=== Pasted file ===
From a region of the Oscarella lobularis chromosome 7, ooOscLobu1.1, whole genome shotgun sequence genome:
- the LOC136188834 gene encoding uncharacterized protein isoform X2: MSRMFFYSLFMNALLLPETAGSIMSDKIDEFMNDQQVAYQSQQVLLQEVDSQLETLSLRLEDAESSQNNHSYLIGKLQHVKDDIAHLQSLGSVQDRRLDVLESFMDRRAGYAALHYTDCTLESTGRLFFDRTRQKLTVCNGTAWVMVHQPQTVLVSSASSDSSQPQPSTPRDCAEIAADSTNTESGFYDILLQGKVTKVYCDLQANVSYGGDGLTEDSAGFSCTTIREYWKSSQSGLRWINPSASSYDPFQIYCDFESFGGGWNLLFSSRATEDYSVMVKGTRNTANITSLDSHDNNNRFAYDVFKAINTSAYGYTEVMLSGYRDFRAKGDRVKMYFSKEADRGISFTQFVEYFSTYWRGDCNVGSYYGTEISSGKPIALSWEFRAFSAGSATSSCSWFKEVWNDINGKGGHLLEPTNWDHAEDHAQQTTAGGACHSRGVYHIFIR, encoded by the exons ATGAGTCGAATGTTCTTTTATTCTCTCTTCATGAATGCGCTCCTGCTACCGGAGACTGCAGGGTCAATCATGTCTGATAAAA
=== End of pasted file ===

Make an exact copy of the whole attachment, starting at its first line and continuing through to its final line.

From a region of the Oscarella lobularis chromosome 7, ooOscLobu1.1, whole genome shotgun sequence genome:
- the LOC136188834 gene encoding uncharacterized protein isoform X2: MSRMFFYSLFMNALLLPETAGSIMSDKIDEFMNDQQVAYQSQQVLLQEVDSQLETLSLRLEDAESSQNNHSYLIGKLQHVKDDIAHLQSLGSVQDRRLDVLESFMDRRAGYAALHYTDCTLESTGRLFFDRTRQKLTVCNGTAWVMVHQPQTVLVSSASSDSSQPQPSTPRDCAEIAADSTNTESGFYDILLQGKVTKVYCDLQANVSYGGDGLTEDSAGFSCTTIREYWKSSQSGLRWINPSASSYDPFQIYCDFESFGGGWNLLFSSRATEDYSVMVKGTRNTANITSLDSHDNNNRFAYDVFKAINTSAYGYTEVMLSGYRDFRAKGDRVKMYFSKEADRGISFTQFVEYFSTYWRGDCNVGSYYGTEISSGKPIALSWEFRAFSAGSATSSCSWFKEVWNDINGKGGHLLEPTNWDHAEDHAQQTTAGGACHSRGVYHIFIR, encoded by the exons ATGAGTCGAATGTTCTTTTATTCTCTCTTCATGAATGCGCTCCTGCTACCGGAGACTGCAGGGTCAATCATGTCTGATAAAA